Don’t use that dirty word….self-care.

Resistance to Self-Care

Even after practicing self-care for years I still very much dislike that word. As a heart-914682_1920teacher there are “self-care” trainings from time to time- I always pick something else. So why as a parent and a teacher do I resist self-care and even the concept of self-care? I think the problem is multi-fold. Let’s explore some of the reasons we may resist self-care, some ways to by-pass the resistant brain, and what practicing self-care may look like in the “real world.”

Resistance is the Real Deal

The concept of self-care is foreign to many us. Keeping busy, getting the job done, and indulging in instant gratification all led me away from self care. “It takes too much time,” “I have too much work,” “This is stupid,” “I will do it later,” is what my mind said again and again. The funny SNL skit with Stuart Smalley always popped into my mind. I could just imagine myself standing in front of a mirror saying, “I’m good enough, I’m smart enough and dog-gone-it, people like me.” I surely didn’t want that to happen. All-or-nothing thinking also kept me stuck. If I couldn’t go on a retreat for a few days, or take several hours, or do it “perfectly,” then it wasn’t worth it. That kept me from taking advantage of any benefits at all of practicing self-care.

Tricking Myself into Self-care

Although my mind is fairly smart- it can plan, plot, and achieve- but it is rather simplistic when it comes to resistance. It seems so strong but it is one-pointed. If I go a different route than it is pushing against I can help direct it to where I want it to go. Self-care, for instance, is a thing my mind resisted terribly. I couldn’t find out why I resisted self-care so much. But, like a friend once said to me, “I could ask ‘why’ for the rest of my life without changing the problem. What I need to do is change the question to a ‘what.’ What can I do to change the problem?” This question implies action. My first step to self-care……tricking myself.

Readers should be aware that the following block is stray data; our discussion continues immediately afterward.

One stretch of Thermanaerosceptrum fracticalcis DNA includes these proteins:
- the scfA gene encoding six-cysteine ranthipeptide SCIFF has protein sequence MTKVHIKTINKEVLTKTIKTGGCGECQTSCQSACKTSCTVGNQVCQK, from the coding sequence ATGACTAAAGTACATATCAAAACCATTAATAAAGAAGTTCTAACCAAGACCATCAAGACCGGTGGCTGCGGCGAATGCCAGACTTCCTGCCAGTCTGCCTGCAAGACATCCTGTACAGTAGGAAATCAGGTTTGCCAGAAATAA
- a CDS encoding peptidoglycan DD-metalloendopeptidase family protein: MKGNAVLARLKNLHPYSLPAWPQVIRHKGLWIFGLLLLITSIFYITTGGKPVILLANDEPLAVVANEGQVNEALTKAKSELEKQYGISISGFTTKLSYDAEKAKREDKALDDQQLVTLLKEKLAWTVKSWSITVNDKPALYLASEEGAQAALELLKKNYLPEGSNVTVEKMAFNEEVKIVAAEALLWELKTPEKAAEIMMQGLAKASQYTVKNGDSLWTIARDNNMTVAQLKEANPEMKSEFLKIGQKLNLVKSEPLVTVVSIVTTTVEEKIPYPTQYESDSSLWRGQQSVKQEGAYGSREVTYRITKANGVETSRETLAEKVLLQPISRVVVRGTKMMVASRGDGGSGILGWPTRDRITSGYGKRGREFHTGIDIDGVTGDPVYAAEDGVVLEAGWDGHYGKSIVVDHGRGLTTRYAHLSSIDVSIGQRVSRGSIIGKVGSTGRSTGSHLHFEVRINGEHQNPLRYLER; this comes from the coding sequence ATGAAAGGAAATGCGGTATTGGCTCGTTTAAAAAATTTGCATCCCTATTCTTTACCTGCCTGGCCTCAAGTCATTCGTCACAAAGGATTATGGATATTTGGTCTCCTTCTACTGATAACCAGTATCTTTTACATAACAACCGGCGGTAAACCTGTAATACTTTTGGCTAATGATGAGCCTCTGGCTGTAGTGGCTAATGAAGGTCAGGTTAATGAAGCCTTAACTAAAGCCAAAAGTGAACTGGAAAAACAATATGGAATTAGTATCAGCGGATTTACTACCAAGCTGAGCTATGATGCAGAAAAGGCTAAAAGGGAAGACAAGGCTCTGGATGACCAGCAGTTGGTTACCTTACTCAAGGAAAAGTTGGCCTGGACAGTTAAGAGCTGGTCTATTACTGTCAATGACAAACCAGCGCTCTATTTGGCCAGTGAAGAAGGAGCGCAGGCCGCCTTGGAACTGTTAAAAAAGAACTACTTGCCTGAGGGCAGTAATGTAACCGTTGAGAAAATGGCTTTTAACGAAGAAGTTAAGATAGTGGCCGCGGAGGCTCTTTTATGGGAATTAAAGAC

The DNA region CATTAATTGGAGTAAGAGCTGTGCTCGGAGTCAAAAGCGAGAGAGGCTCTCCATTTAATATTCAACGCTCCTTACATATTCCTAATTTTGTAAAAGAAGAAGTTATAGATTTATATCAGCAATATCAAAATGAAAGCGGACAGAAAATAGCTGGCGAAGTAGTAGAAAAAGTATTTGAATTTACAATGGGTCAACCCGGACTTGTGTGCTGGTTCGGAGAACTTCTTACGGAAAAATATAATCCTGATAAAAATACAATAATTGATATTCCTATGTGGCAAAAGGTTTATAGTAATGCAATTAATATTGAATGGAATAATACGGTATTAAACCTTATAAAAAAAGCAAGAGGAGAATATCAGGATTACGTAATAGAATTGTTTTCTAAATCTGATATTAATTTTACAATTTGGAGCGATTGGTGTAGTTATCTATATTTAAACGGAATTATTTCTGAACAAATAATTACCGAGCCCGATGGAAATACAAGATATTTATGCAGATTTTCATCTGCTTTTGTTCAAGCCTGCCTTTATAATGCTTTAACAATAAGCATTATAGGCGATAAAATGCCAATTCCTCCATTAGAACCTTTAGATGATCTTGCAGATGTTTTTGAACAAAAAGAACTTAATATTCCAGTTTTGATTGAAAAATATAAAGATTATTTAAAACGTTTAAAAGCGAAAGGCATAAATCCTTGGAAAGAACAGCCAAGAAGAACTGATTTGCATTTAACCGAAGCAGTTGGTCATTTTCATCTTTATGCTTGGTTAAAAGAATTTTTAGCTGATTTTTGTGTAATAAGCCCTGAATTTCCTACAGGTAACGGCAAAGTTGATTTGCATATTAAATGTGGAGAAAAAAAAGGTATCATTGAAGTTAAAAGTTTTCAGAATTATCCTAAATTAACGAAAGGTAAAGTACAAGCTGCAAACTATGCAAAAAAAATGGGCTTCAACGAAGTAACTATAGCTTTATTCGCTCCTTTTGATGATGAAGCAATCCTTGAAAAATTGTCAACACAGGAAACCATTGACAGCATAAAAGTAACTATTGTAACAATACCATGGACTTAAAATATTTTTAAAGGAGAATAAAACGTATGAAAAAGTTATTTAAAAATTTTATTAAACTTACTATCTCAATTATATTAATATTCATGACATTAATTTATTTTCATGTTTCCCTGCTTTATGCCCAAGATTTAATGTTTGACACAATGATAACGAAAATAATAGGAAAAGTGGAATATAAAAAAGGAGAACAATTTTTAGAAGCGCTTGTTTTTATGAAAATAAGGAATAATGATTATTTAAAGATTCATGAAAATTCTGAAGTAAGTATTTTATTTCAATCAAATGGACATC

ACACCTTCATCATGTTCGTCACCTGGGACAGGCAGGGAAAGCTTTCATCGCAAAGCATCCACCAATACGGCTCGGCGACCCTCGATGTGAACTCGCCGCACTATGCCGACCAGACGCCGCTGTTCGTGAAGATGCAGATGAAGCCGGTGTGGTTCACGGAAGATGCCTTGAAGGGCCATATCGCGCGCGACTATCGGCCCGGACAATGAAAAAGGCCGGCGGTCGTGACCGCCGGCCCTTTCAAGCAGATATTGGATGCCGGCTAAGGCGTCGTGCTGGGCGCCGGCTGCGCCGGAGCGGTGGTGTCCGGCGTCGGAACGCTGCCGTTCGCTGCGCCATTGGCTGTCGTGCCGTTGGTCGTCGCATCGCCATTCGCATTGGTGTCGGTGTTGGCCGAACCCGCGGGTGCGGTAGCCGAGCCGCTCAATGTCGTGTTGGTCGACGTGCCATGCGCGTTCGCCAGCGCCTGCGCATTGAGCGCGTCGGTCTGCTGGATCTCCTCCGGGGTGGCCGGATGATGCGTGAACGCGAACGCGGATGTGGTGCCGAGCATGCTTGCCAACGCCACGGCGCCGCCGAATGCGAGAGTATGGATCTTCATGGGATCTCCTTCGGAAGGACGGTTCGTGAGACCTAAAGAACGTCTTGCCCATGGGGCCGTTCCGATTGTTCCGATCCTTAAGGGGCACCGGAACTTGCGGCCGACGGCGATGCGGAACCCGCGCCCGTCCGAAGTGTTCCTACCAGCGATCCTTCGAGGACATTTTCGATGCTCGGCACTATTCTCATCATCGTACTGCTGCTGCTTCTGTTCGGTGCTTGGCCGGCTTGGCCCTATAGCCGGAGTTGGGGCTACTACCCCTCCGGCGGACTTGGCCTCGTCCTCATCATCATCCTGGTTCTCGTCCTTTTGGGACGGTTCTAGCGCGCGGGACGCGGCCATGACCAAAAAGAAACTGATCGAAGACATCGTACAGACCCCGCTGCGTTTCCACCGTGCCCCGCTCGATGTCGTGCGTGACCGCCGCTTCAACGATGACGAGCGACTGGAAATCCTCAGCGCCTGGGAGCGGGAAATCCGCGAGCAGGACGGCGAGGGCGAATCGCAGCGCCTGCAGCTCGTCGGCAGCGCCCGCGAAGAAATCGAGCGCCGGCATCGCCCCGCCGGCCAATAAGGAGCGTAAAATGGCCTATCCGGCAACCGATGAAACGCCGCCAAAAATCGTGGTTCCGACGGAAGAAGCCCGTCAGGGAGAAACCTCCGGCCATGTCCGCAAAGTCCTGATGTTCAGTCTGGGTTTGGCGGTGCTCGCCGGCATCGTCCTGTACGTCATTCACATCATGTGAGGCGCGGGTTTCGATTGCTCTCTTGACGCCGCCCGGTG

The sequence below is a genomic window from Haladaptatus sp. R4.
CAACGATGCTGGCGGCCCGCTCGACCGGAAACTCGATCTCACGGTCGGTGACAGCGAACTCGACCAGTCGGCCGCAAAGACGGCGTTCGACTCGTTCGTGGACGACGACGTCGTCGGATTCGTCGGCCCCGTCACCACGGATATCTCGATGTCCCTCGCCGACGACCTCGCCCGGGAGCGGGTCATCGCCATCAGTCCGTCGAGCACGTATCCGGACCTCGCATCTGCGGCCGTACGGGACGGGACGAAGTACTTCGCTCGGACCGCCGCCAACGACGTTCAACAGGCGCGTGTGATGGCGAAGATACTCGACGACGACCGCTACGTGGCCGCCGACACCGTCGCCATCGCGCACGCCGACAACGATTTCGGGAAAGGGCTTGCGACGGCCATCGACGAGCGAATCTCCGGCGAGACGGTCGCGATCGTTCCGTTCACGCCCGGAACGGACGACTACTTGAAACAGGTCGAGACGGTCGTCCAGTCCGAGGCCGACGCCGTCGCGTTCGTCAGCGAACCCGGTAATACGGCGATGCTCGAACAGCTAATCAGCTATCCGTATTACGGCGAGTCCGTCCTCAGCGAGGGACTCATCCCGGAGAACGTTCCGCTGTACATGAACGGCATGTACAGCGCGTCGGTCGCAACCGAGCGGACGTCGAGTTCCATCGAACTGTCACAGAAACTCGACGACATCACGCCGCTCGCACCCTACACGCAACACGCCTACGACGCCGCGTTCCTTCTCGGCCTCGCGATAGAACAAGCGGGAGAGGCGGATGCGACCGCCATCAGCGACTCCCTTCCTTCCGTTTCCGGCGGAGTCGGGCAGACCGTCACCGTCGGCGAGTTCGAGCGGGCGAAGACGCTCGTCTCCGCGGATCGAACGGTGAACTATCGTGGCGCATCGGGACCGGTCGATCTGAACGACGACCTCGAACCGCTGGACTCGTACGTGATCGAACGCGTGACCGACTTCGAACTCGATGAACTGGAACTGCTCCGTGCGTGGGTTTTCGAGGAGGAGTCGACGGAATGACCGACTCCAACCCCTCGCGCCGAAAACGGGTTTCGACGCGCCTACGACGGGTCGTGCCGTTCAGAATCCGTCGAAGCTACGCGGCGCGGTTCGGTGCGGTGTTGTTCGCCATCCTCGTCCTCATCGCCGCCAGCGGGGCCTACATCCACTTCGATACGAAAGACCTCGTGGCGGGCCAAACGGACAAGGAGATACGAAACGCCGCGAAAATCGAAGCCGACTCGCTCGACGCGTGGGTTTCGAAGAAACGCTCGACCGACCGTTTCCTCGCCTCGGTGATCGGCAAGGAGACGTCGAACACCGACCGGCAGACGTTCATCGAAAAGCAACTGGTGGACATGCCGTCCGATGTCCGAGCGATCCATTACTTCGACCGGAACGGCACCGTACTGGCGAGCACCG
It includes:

Ways I Trick Myself

1. Time is an illusion (not really). In a very real sense I only have so many hours in a day. I have so many things jammed into my schedule that sometimes I don’t know what day it is unless I look at the calendar. But like a sidewalk, there are spaces. If I fill those small spaces- 5, 10, 15 minutes with a little self-care over time (like the cracks in the sidewalk) that care adds up.

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2.  Double Trouble- I pair my self-care with other things I am already doing. If I am going to a meeting close to the house I get some exercise in by walking or riding my bicycle. I also stop by a park sometimes on the way home from work. I sometimes take a few minutes to do some mindfulness in the car before going into work or for an appointment. I use stop signs and red lights to remind me to do some mindful breathing. I have even been known to do affirmations in the mirror while getting ready for the day.

3. Adapt and Experiment (one size does NOT fit all)- my schedule changes, my needs change, my self-care needs to adapt. I experiment with different kinds of self-care. Not all kinds of care work for me and even the ones that do work don’t work in all situations and all the time. I approach taking care of myself with excitement and curiosity (and sometimes frustration and begrudging determination).

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Final Word on the Dirty Word…..Self-Care

Taking care of myself, finding ways to trick myself into doing self-care, experimenting with different kinds and adapting to my changing needs takes time. I am never going to be perfect at it. There are times when it self-care is easier than others. There are times when practicing self-care is extremely difficult even though I have done it for years. What I continue to tell myself about self-care is, “Take it easy but do it!” If practice self-care as best I can with the little time that I have my life will blossom like flowers in a side-walk.

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